The body of your speech is its heart. It contains all the information that you wish to share with your audience. It makes for the bulk of your speech, and for good reason.

However, no matter the length of your body, one thing to keep in mind is to follow a chronological pattern while writing it. That is, don’t just randomly arrange your information in any sequence that you feel like.

For the audience to understand what you’re saying, you need to organize the content of your body into something that is easily comprehensible.

Conclusion

The ending of your speech is where you wrap up all your points and end your speech. We know you’re tired. However, don’t just end your speech with an abrupt ‘thank-you’.

Instead, a better way to conclude your speech would be to quickly provide a summary of your main points and then end with a call-to-action. Provide the audience with something that stays with them after your speech is done.

That is how they will remember you.

Why Should I Write A Speech?

writing a speech

Now that you know what speech-writing is and how to go about doing it, the next question is: why should you invest your precious time in writing down a speech before the big day?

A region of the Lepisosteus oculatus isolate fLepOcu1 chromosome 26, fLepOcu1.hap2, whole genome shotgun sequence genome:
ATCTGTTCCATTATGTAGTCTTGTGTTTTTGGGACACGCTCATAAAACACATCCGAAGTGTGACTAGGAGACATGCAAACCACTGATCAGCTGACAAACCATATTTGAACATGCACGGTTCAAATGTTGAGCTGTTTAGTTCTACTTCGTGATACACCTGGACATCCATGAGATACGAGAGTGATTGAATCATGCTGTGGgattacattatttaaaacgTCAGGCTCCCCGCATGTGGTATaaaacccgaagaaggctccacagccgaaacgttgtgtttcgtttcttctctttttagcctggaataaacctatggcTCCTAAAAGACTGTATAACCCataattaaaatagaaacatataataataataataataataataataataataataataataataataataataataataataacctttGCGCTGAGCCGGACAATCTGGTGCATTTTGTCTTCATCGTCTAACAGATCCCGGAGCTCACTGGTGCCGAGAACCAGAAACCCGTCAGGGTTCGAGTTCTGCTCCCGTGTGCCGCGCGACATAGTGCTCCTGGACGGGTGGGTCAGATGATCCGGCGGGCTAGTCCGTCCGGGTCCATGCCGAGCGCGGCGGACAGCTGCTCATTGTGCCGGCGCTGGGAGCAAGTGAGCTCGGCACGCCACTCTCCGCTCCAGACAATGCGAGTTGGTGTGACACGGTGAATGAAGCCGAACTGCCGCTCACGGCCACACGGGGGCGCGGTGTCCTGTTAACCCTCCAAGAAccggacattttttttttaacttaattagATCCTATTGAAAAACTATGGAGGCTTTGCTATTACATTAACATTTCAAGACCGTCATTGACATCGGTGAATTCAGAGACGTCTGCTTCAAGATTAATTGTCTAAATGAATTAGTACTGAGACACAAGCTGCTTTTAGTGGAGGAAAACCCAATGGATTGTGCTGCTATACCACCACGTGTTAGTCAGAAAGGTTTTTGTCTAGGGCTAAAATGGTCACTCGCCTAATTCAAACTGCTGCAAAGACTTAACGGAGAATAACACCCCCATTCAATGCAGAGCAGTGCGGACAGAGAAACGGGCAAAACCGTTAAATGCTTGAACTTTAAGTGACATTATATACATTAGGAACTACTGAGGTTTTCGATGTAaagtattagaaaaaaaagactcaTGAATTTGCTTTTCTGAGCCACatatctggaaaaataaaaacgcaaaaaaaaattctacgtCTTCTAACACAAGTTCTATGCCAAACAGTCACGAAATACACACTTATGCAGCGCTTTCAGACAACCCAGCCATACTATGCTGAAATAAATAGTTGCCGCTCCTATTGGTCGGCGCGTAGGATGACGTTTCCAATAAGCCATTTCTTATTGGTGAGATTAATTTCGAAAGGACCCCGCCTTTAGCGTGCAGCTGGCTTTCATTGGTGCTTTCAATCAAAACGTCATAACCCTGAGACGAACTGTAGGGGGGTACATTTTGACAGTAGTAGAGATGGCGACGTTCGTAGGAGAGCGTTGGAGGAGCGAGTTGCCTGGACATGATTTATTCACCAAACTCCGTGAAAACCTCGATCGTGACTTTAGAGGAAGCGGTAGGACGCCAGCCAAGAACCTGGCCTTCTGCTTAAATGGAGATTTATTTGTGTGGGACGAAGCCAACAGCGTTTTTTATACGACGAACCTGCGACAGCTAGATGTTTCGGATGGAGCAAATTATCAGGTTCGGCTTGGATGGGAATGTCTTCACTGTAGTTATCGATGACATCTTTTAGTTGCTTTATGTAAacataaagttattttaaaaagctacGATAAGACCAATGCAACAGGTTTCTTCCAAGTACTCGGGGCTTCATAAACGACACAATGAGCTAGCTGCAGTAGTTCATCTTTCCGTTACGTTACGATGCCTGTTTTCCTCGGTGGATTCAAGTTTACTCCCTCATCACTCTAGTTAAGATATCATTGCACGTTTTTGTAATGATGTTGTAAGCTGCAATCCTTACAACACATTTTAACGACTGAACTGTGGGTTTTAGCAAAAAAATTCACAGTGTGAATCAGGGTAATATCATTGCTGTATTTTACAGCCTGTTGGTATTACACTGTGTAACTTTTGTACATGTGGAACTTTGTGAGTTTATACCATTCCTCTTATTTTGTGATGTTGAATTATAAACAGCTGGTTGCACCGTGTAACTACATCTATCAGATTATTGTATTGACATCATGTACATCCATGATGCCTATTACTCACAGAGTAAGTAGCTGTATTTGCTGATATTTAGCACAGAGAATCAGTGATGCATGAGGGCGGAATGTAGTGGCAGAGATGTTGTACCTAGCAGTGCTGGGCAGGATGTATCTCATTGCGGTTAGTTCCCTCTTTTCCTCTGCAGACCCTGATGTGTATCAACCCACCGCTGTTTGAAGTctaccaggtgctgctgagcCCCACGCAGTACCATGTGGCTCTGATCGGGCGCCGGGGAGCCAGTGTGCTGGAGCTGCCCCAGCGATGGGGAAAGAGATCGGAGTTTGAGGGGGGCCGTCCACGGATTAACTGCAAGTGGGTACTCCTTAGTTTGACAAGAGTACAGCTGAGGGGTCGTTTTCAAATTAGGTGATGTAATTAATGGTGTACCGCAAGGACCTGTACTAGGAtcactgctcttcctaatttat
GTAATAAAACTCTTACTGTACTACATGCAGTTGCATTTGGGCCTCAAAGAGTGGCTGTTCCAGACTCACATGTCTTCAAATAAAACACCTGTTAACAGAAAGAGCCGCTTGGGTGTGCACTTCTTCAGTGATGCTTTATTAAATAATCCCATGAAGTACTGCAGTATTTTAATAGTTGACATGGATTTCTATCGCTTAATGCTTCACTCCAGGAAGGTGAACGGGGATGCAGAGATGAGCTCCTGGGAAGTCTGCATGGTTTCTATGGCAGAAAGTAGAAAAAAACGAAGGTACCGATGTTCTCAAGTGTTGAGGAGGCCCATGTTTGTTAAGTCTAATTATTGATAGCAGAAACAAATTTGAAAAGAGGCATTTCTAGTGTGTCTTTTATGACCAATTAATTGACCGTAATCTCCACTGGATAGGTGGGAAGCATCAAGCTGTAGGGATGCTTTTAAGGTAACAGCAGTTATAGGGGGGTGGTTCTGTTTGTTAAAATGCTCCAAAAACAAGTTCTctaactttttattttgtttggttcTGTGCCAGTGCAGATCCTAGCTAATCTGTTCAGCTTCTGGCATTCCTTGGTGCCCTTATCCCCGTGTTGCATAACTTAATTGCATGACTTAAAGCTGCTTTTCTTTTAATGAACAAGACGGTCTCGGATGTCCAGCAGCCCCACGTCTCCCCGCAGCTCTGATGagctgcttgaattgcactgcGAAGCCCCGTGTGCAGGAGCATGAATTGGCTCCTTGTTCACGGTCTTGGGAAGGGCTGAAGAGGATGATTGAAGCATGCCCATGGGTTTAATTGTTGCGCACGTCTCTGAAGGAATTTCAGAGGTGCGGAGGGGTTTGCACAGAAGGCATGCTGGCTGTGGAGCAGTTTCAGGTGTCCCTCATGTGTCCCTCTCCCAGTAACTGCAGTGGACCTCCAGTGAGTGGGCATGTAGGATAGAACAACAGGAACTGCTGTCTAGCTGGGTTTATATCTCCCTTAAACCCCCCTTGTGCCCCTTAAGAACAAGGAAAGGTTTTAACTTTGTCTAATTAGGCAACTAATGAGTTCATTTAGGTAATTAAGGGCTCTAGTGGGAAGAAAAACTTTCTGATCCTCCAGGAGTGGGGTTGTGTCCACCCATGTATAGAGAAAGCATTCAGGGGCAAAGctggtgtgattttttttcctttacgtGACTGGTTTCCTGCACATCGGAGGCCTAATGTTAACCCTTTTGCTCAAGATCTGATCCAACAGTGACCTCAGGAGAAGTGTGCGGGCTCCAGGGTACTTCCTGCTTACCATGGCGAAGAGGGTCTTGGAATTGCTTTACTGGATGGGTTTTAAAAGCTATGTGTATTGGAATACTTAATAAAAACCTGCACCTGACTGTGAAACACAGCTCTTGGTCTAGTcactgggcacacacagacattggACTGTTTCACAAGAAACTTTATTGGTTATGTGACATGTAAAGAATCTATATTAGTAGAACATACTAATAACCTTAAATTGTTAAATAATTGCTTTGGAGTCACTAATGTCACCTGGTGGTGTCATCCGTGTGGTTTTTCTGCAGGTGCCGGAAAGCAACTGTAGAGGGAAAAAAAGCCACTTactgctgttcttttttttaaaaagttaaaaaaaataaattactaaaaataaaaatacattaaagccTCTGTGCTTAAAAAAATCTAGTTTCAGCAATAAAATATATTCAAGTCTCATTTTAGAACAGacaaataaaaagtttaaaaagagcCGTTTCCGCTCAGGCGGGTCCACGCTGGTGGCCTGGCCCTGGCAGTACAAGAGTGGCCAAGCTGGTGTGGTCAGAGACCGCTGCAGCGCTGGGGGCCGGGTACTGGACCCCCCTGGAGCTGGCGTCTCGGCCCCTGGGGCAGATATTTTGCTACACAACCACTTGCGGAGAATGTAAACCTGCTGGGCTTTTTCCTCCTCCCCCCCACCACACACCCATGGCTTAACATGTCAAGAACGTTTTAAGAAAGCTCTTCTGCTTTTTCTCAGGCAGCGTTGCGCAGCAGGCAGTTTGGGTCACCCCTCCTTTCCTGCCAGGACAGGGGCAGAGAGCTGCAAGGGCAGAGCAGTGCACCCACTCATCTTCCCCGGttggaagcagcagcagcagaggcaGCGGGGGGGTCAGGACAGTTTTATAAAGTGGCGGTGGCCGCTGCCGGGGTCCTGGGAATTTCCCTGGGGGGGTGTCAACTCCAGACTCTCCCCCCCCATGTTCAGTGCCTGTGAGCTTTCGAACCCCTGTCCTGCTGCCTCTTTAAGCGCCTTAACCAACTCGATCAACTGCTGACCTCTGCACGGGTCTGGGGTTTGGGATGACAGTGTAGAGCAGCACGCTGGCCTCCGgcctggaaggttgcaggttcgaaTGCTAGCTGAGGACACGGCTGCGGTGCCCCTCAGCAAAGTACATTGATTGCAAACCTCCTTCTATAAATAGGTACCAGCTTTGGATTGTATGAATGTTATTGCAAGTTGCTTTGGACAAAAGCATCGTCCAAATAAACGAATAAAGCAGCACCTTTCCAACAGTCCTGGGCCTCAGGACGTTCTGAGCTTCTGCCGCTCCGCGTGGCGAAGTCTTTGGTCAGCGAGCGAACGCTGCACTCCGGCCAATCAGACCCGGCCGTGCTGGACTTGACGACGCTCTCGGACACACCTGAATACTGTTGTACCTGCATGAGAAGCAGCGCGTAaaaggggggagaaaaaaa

Well, here are a few reasons why preparing your speech is better than simply winging it:

1. Helps You Better Understand The Topic

But…isn’t that the entire point of ‘research’? To glean a better understanding of what you’re going to be talking about?

While it’s certainly true that researching your topic helps you glean more knowledge about it, actually writing down your speech gives you a clearer understanding of the information you’ve gathered.

This is because while during research you’re simply collecting data when you write down a speech, you also draw upon your own knowledge, experiences, and beliefs. By combining these personal factors with the assimilated information, you gain a deeper understanding of what the topic actually means to you.

All of this will, ultimately, give an added boost to your speech.

2. Helps Organize Your Ideas

Another reason why writing down a speech is important is because it helps organize your thoughts and ideas into something that can be better understood by another person.

While you might have a lot of expertise about a particular topic, chances are that your knowledge would be scattered. So, when you draw upon this knowledge source on the day of your speech, your points might end up being disorganized.

This will confuse your audience. Even if you make a great point, they might not understand its relevance or what it means. Because, say, you totally skipped an important tidbit of information that is essential to understand your point.

Writing down a speech avoids such scenarios, and leaves the audience with a better impression of you.

3. Helps Remember The Speech

Writing down your speech in advance also helps facilitate your memory. This is because writing something down itself is a great way to store the information in your brain. Probably why we got so much homework in high school, right?